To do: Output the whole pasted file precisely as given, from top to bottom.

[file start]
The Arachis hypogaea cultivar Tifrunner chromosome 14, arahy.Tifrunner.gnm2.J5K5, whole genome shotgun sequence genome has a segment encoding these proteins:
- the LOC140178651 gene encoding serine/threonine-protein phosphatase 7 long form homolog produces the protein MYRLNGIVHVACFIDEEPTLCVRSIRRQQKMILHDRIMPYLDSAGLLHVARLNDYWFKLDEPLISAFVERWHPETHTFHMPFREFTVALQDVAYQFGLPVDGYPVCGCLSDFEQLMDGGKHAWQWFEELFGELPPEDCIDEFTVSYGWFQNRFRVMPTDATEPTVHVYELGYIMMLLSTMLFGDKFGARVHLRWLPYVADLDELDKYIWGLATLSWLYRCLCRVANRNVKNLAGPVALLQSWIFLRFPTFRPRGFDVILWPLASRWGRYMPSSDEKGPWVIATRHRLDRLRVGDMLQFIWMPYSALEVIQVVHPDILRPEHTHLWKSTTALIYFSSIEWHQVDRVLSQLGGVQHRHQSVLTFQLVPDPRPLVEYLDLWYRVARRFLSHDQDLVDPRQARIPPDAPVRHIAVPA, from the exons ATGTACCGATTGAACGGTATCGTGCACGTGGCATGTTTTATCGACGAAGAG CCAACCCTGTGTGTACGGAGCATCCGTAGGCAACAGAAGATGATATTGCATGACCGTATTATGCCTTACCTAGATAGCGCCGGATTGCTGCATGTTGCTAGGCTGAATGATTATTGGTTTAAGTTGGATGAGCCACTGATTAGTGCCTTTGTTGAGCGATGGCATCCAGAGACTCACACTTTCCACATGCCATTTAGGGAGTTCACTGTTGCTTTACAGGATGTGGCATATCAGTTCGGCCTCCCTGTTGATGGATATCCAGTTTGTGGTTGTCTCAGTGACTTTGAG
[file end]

The Arachis hypogaea cultivar Tifrunner chromosome 14, arahy.Tifrunner.gnm2.J5K5, whole genome shotgun sequence genome has a segment encoding these proteins:
- the LOC140178651 gene encoding serine/threonine-protein phosphatase 7 long form homolog produces the protein MYRLNGIVHVACFIDEEPTLCVRSIRRQQKMILHDRIMPYLDSAGLLHVARLNDYWFKLDEPLISAFVERWHPETHTFHMPFREFTVALQDVAYQFGLPVDGYPVCGCLSDFEQLMDGGKHAWQWFEELFGELPPEDCIDEFTVSYGWFQNRFRVMPTDATEPTVHVYELGYIMMLLSTMLFGDKFGARVHLRWLPYVADLDELDKYIWGLATLSWLYRCLCRVANRNVKNLAGPVALLQSWIFLRFPTFRPRGFDVILWPLASRWGRYMPSSDEKGPWVIATRHRLDRLRVGDMLQFIWMPYSALEVIQVVHPDILRPEHTHLWKSTTALIYFSSIEWHQVDRVLSQLGGVQHRHQSVLTFQLVPDPRPLVEYLDLWYRVARRFLSHDQDLVDPRQARIPPDAPVRHIAVPA, from the exons ATGTACCGATTGAACGGTATCGTGCACGTGGCATGTTTTATCGACGAAGAG CCAACCCTGTGTGTACGGAGCATCCGTAGGCAACAGAAGATGATATTGCATGACCGTATTATGCCTTACCTAGATAGCGCCGGATTGCTGCATGTTGCTAGGCTGAATGATTATTGGTTTAAGTTGGATGAGCCACTGATTAGTGCCTTTGTTGAGCGATGGCATCCAGAGACTCACACTTTCCACATGCCATTTAGGGAGTTCACTGTTGCTTTACAGGATGTGGCATATCAGTTCGGCCTCCCTGTTGATGGATATCCAGTTTGTGGTTGTCTCAGTGACTTTGAG